Paddy McFlynn

Patrick Joseph McFlynn[1] (Irish: Padraig MacFloinn; 1918 – 24 September 2013) was an Irish sports administrator who served as the 26th President of the Gaelic Athletic Association.

Born in Magherafelt, McFlynn was a founder member of the O'Donovan Rossa club in Magherafelt and went on to become Derry county secretary in 1940 at the age of 23. He won a Senior County Championship medal with his club in 1942

When he moved to Down because of his teaching job, his club was Tullylish.

He died in September 2013 at the age of 96.[2][3]

References

  1. ^ Ireland, Civil Registration Births Index, 1864-1958
  2. ^ http://www.independent.ie/sport/gaelic-football/oneill-leads-tributes-to-expresident-mcflynn-29611754.html
  3. ^ https://www.bbc.co.uk/sport/gaelic-games/24270913
Sporting positions
Preceded by
Con Murphy
President of the Gaelic Athletic Association
1979–1982
Succeeded by
Paddy Buggy
1984 All-Ireland Senior Hurling Championship Final

The 1984 All-Ireland Senior Hurling Championship Final was a hurling match which took place on Sunday, 2 September 1984 at Semple Stadium in Thurles that decided the winner of the 1984 season of the All-Ireland Senior Hurling Championship. The winners received the Liam MacCarthy Cup. The 1984 final, regarded as the Centenary Year final due to the foundation of the Gaelic Athletic Association one hundred years previously in 1884, was the culmination of the 98th season of the championship, and the 97th final overall.

The final was contested by the Munster champions Cork and the Leinster champions Offaly, a first ever championship meeting between the two sides. Throw-in was at 15:30 IST. The referee for the match was Paschal Long from Kilkenny. The venue, Semple Stadium, hosted its first and to date only All-Ireland final, having been chosen as a gesture to the cradle town of the GAA on the association's centenary anniversary.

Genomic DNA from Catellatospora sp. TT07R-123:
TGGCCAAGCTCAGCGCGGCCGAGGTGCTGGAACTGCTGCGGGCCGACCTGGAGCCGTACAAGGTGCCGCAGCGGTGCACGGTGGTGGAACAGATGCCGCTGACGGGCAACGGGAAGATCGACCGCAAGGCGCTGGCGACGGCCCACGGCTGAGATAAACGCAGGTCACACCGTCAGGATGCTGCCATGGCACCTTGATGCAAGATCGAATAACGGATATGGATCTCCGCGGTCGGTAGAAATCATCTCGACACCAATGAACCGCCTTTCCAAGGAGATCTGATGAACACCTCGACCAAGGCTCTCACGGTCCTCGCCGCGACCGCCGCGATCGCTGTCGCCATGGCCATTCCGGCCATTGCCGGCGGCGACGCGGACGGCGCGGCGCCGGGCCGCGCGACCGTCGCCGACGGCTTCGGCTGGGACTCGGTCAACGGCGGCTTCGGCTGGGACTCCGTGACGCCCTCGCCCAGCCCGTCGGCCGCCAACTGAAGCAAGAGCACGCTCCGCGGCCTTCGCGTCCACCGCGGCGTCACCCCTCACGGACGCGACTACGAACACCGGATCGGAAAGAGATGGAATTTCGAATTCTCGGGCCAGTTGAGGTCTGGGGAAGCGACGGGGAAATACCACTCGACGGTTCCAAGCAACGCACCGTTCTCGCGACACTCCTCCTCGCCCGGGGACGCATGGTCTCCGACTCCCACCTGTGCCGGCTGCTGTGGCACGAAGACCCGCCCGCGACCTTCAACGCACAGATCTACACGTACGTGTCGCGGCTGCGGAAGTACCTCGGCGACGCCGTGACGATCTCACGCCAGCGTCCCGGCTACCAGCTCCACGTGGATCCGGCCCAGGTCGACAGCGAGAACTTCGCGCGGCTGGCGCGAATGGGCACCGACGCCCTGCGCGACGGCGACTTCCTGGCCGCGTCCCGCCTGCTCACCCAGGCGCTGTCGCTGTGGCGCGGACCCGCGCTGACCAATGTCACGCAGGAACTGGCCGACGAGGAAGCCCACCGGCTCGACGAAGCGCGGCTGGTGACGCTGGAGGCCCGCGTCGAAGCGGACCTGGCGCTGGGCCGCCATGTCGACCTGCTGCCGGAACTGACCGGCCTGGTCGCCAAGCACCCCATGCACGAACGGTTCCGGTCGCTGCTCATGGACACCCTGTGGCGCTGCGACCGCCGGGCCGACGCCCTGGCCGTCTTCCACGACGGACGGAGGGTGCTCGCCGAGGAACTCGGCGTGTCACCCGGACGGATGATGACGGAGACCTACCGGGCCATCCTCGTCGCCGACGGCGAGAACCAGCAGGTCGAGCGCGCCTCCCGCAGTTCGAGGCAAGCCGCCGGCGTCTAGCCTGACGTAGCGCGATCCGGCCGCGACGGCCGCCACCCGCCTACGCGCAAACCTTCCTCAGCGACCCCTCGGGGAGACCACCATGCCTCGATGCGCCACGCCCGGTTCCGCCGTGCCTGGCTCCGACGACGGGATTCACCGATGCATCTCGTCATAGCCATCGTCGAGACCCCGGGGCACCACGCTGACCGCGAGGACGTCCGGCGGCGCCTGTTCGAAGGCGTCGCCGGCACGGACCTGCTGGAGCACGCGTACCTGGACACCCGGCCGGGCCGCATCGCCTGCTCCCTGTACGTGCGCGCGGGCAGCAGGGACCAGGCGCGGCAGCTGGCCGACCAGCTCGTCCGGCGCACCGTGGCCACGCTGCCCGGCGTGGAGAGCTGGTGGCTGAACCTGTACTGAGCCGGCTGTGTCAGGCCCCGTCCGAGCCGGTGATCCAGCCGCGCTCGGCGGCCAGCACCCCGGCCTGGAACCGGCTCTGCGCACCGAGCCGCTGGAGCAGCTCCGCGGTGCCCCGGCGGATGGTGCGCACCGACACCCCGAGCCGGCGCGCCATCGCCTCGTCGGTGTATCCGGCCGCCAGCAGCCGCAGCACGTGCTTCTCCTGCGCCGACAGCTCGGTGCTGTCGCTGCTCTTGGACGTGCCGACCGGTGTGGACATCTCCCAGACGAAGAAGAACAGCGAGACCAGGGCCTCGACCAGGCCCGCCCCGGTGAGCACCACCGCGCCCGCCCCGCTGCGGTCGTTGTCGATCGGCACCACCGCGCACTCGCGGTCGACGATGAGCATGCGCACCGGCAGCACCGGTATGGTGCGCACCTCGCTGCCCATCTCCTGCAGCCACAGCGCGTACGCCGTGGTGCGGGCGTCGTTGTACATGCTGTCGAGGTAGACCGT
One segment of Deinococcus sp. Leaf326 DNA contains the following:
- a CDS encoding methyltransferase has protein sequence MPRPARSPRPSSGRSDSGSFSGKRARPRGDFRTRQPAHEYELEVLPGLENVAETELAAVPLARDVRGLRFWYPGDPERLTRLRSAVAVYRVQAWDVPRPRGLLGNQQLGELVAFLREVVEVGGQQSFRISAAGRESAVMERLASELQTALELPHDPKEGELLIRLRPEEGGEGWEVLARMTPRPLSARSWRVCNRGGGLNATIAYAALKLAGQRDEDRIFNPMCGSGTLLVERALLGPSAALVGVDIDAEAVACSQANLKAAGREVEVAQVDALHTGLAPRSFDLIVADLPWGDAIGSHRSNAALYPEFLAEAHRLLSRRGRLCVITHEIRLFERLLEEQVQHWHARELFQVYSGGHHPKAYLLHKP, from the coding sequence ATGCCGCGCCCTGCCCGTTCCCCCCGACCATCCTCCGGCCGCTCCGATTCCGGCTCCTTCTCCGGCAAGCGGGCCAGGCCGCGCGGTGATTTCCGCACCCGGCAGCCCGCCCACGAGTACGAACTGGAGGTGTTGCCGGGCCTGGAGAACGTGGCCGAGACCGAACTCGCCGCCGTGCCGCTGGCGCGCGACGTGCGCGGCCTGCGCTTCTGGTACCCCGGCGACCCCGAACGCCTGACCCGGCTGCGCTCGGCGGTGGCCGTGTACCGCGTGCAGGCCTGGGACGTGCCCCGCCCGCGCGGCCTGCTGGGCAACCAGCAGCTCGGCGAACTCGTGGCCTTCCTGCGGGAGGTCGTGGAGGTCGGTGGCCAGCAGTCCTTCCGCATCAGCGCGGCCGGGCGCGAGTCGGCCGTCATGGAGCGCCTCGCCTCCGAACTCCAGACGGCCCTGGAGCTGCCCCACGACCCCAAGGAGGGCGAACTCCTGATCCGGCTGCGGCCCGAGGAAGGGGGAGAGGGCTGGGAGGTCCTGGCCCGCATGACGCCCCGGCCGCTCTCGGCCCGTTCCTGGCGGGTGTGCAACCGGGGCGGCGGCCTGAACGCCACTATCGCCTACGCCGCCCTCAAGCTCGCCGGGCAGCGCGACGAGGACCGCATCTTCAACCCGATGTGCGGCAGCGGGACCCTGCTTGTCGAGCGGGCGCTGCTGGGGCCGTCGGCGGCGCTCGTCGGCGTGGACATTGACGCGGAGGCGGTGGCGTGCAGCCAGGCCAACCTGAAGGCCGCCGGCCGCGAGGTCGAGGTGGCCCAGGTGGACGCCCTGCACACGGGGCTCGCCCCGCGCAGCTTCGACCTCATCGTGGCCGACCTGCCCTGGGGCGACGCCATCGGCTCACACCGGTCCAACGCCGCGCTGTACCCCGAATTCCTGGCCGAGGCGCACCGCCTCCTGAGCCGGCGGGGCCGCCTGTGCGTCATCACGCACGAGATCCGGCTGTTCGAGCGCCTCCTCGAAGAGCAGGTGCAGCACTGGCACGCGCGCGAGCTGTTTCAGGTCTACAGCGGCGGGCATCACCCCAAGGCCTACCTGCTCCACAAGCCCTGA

Cork, the all-time roll of honour leaders, last won in 1978 and were making their third consecutive appearance in the competition's final, having lost to Kilkenny in both 1982 and 1983. Offaly were appearing in their second ever final, having won the championship in 1981. After defeating Limerick and Tipperary in the Munster Championship, Cork beat Antrim in the All-Ireland semi-final to qualify for the final, while Offaly accounted for Dublin and Wexford in the Leinster Championship before defeating Galway.

Cork took a narrow one-point lead at half-time courtesy of a Seánie O'Leary goal, however, second-half goals by Kevin Hennessy and a second by O'Leary secured the All-Ireland for Cork. It was their 24th All-Ireland title in all, and their first in six years.

2013 in Ireland

Events during the year 2013 in Ireland.

List of Presidents of the Gaelic Athletic Association

This is a List of Presidents of the Gaelic Athletic Association. The role of president of Gaelic Athletic Association has existed since the foundation of the GAA. The president of the GAA is one of the leading figures in civil society in Ireland, as the association has around one million members and is present in every parish in the country. The role of president involves representing the GAA in Ireland and across the world. Former presidents of the GAA have a key role within the GAA, sitting on the motions committee which rules if motions to the annual Congress are in order.

The current president is John Horan, installed in 2018 succeeding Aogan O' Fearghail. The president travels across Ireland and the world to promote the organisation and attend games; former President Nickey Brennan travelled 160,000 miles in Ireland alone during his three years as president, and visited Great Britain, Europe, North America, Asia, Australia and the Middle East on several occasions, meeting dignitaries such as New York City mayor Michael Bloomberg along the way.

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